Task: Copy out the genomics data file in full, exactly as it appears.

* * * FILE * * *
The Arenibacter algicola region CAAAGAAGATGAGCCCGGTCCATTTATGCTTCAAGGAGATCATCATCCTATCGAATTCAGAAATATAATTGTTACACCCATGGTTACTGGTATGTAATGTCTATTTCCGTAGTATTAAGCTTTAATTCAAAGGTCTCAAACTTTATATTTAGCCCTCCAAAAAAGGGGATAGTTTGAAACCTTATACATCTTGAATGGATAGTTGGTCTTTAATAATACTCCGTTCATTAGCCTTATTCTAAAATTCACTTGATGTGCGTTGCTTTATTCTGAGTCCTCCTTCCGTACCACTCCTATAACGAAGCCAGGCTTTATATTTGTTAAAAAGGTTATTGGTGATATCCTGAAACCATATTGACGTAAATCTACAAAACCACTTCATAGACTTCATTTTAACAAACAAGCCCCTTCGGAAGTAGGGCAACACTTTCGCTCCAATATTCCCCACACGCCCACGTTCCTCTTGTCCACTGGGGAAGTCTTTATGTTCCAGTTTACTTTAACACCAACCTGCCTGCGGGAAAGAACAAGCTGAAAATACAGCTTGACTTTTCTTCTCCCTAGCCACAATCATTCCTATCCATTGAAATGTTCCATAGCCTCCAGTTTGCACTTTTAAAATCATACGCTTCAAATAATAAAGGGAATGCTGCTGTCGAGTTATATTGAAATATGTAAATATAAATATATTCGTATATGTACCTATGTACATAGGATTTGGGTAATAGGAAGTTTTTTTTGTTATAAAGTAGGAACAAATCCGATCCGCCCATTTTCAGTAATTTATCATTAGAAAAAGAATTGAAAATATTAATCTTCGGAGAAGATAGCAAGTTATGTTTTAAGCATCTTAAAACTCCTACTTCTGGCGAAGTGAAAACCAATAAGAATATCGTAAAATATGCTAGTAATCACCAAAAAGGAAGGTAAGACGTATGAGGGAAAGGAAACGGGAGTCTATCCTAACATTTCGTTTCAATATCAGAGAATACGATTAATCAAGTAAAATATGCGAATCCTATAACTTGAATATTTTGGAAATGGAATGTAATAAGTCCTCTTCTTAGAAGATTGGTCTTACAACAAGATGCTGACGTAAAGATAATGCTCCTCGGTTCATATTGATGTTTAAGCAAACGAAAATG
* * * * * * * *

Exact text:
The Arenibacter algicola region CAAAGAAGATGAGCCCGGTCCATTTATGCTTCAAGGAGATCATCATCCTATCGAATTCAGAAATATAATTGTTACACCCATGGTTACTGGTATGTAATGTCTATTTCCGTAGTATTAAGCTTTAATTCAAAGGTCTCAAACTTTATATTTAGCCCTCCAAAAAAGGGGATAGTTTGAAACCTTATACATCTTGAATGGATAGTTGGTCTTTAATAATACTCCGTTCATTAGCCTTATTCTAAAATTCACTTGATGTGCGTTGCTTTATTCTGAGTCCTCCTTCCGTACCACTCCTATAACGAAGCCAGGCTTTATATTTGTTAAAAAGGTTATTGGTGATATCCTGAAACCATATTGACGTAAATCTACAAAACCACTTCATAGACTTCATTTTAACAAACAAGCCCCTTCGGAAGTAGGGCAACACTTTCGCTCCAATATTCCCCACACGCCCACGTTCCTCTTGTCCACTGGGGAAGTCTTTATGTTCCAGTTTACTTTAACACCAACCTGCCTGCGGGAAAGAACAAGCTGAAAATACAGCTTGACTTTTCTTCTCCCTAGCCACAATCATTCCTATCCATTGAAATGTTCCATAGCCTCCAGTTTGCACTTTTAAAATCATACGCTTCAAATAATAAAGGGAATGCTGCTGTCGAGTTATATTGAAATATGTAAATATAAATATATTCGTATATGTACCTATGTACATAGGATTTGGGTAATAGGAAGTTTTTTTTGTTATAAAGTAGGAACAAATCCGATCCGCCCATTTTCAGTAATTTATCATTAGAAAAAGAATTGAAAATATTAATCTTCGGAGAAGATAGCAAGTTATGTTTTAAGCATCTTAAAACTCCTACTTCTGGCGAAGTGAAAACCAATAAGAATATCGTAAAATATGCTAGTAATCACCAAAAAGGAAGGTAAGACGTATGAGGGAAAGGAAACGGGAGTCTATCCTAACATTTCGTTTCAATATCAGAGAATACGATTAATCAAGTAAAATATGCGAATCCTATAACTTGAATATTTTGGAAATGGAATGTAATAAGTCCTCTTCTTAGAAGATTGGTCTTACAACAAGATGCTGACGTAAAGATAATGCTCCTCGGTTCATATTGATGTTTAAGCAAACGAAAATG